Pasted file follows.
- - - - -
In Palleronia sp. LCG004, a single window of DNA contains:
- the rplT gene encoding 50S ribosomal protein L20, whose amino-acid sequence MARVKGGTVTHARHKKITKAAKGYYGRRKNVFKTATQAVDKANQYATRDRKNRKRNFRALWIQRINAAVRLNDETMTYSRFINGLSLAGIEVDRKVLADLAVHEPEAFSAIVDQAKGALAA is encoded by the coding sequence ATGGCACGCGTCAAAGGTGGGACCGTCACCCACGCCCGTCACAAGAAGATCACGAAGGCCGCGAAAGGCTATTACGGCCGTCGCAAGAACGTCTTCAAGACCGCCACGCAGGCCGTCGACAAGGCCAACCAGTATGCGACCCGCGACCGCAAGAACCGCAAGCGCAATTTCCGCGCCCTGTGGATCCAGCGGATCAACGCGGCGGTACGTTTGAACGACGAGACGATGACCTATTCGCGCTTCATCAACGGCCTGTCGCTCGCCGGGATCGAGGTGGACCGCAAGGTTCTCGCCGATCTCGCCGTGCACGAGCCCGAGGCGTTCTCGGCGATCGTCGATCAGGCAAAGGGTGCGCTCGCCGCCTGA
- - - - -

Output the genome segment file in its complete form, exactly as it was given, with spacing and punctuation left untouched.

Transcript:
In Palleronia sp. LCG004, a single window of DNA contains:
- the rplT gene encoding 50S ribosomal protein L20, whose amino-acid sequence MARVKGGTVTHARHKKITKAAKGYYGRRKNVFKTATQAVDKANQYATRDRKNRKRNFRALWIQRINAAVRLNDETMTYSRFINGLSLAGIEVDRKVLADLAVHEPEAFSAIVDQAKGALAA is encoded by the coding sequence ATGGCACGCGTCAAAGGTGGGACCGTCACCCACGCCCGTCACAAGAAGATCACGAAGGCCGCGAAAGGCTATTACGGCCGTCGCAAGAACGTCTTCAAGACCGCCACGCAGGCCGTCGACAAGGCCAACCAGTATGCGACCCGCGACCGCAAGAACCGCAAGCGCAATTTCCGCGCCCTGTGGATCCAGCGGATCAACGCGGCGGTACGTTTGAACGACGAGACGATGACCTATTCGCGCTTCATCAACGGCCTGTCGCTCGCCGGGATCGAGGTGGACCGCAAGGTTCTCGCCGATCTCGCCGTGCACGAGCCCGAGGCGTTCTCGGCGATCGTCGATCAGGCAAAGGGTGCGCTCGCCGCCTGA